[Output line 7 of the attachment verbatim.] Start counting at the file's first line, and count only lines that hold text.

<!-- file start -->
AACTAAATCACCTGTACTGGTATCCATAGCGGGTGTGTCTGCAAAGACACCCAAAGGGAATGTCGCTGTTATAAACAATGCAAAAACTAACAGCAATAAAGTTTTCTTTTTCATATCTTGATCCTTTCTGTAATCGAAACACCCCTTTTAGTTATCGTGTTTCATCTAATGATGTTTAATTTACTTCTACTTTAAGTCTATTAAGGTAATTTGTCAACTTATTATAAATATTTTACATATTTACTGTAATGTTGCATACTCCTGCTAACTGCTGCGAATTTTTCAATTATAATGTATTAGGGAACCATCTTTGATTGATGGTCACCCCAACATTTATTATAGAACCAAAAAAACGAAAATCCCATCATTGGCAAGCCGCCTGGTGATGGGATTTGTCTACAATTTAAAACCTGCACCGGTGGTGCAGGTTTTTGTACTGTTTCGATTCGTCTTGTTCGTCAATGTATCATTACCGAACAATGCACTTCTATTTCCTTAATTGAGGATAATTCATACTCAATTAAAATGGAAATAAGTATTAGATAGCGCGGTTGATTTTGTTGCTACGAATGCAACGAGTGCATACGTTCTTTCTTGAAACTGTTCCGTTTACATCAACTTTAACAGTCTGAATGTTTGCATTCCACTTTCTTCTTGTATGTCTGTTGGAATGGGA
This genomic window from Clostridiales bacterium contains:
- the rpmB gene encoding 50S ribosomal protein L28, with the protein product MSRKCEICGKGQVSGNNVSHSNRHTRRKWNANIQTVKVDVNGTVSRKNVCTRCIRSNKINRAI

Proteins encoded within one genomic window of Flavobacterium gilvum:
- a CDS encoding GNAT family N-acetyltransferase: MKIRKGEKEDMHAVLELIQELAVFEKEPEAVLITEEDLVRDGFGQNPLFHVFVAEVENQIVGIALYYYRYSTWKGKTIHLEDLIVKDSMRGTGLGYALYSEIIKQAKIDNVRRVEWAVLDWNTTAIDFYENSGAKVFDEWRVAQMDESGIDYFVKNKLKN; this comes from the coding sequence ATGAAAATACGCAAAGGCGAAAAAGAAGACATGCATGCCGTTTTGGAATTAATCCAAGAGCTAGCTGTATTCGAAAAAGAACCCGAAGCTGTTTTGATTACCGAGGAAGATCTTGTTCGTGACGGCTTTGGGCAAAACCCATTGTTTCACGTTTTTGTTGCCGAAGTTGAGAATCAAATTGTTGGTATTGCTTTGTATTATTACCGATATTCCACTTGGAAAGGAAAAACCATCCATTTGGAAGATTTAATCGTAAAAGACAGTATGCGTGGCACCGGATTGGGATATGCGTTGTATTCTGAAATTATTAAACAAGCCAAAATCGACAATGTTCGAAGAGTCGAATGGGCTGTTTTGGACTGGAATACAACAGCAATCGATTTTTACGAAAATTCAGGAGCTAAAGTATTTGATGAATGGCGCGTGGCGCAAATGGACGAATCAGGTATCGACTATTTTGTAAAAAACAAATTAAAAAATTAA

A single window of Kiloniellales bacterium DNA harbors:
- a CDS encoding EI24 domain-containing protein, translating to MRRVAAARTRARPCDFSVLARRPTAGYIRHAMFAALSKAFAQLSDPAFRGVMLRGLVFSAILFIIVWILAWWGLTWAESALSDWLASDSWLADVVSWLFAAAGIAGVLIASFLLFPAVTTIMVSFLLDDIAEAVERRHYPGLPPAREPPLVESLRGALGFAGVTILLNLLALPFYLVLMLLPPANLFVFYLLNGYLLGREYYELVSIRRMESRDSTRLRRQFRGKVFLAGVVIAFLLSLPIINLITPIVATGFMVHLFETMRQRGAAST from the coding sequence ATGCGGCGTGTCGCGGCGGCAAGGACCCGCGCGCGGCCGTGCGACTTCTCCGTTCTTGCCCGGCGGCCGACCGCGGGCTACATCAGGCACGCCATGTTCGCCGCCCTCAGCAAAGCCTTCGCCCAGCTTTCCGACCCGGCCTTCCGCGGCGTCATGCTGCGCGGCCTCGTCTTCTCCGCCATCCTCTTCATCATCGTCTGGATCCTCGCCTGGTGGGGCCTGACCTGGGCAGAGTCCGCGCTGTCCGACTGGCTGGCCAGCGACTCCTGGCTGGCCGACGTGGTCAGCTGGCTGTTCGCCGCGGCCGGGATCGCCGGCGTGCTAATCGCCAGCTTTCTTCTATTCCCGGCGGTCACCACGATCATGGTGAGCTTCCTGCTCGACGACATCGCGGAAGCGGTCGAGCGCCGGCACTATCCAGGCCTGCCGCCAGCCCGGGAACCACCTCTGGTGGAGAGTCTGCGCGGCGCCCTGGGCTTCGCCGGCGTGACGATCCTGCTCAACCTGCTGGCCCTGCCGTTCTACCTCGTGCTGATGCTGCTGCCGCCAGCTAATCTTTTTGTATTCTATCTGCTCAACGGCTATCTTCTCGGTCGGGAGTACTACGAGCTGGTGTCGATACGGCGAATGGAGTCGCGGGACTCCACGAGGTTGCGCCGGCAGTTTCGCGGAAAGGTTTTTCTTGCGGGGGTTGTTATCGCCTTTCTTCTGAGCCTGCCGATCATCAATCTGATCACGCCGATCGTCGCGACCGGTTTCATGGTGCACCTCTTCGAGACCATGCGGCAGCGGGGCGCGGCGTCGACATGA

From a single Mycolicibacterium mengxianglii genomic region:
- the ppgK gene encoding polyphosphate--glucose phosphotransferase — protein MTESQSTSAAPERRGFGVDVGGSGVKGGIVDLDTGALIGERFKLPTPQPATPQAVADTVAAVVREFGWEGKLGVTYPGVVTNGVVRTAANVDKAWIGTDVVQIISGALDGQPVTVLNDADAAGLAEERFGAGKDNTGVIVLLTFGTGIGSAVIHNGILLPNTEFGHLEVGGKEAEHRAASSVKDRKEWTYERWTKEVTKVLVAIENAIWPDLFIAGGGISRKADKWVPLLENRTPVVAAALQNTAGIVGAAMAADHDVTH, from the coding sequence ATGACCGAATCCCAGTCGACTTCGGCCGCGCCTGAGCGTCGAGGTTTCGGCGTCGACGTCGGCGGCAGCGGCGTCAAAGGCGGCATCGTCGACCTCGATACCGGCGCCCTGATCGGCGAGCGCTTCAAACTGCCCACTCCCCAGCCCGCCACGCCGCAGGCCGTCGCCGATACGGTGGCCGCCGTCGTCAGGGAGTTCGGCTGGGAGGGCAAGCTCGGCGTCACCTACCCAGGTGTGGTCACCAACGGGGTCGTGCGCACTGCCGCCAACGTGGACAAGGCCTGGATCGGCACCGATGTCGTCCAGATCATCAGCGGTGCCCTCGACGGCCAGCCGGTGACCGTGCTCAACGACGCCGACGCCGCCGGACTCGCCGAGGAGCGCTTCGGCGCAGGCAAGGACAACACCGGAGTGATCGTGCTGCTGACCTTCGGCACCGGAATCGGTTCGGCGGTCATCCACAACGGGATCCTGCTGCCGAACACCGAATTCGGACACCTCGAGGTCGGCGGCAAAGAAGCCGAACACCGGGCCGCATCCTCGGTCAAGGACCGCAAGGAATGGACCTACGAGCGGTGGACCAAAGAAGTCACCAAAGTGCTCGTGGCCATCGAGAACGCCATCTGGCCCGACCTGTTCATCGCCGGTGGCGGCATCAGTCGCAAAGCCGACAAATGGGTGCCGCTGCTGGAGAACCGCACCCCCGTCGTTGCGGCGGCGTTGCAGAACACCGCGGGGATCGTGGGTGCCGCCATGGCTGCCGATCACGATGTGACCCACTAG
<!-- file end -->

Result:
- a CDS encoding EI24 domain-containing protein, translating to MRRVAAARTRARPCDFSVLARRPTAGYIRHAMFAALSKAFAQLSDPAFRGVMLRGLVFSAILFIIVWILAWWGLTWAESALSDWLASDSWLADVVSWLFAAAGIAGVLIASFLLFPAVTTIMVSFLLDDIAEAVERRHYPGLPPAREPPLVESLRGALGFAGVTILLNLLALPFYLVLMLLPPANLFVFYLLNGYLLGREYYELVSIRRMESRDSTRLRRQFRGKVFLAGVVIAFLLSLPIINLITPIVATGFMVHLFETMRQRGAAST from the coding sequence ATGCGGCGTGTCGCGGCGGCAAGGACCCGCGCGCGGCCGTGCGACTTCTCCGTTCTTGCCCGGCGGCCGACCGCGGGCTACATCAGGCACGCCATGTTCGCCGCCCTCAGCAAAGCCTTCGCCCAGCTTTCCGACCCGGCCTTCCGCGGCGTCATGCTGCGCGGCCTCGTCTTCTCCGCCATCCTCTTCATCATCGTCTGGATCCTCGCCTGGTGGGGCCTGACCTGGGCAGAGTCCGCGCTGTCCGACTGGCTGGCCAGCGACTCCTGGCTGGCCGACGTGGTCAGCTGGCTGTTCGCCGCGGCCGGGATCGCCGGCGTGCTAATCGCCAGCTTTCTTCTATTCCCGGCGGTCACCACGATCATGGTGAGCTTCCTGCTCGACGACATCGCGGAAGCGGTCGAGCGCCGGCACTATCCAGGCCTGCCGCCAGCCCGGGAACCACCTCTGGTGGAGAGTCTGCGCGGCGCCCTGGGCTTCGCCGGCGTGACGATCCTGCTCAACCTGCTGGCCCTGCCGTTCTACCTCGTGCTGATGCTGCTGCCGCCAGCTAATCTTTTTGTATTCTATCTGCTCAACGGCTATCTTCTCGGTCGGGAGTACTACGAGCTGGTGTCGATACGGCGAATGGAGTCGCGGGACTCCACGAGGTTGCGCCGGCAGTTTCGCGGAAAGGTTTTTCTTGCGGGGGTTGTTATCGCCTTTCTTCTGAGCCTGCCGATCATCAATCTGATCACGCCGATCGTCGCGACCGGTTTCATGGTGCACCTCTTCGAGACCATGCGGCAGCGGGGCGCGGCGTCGACATGA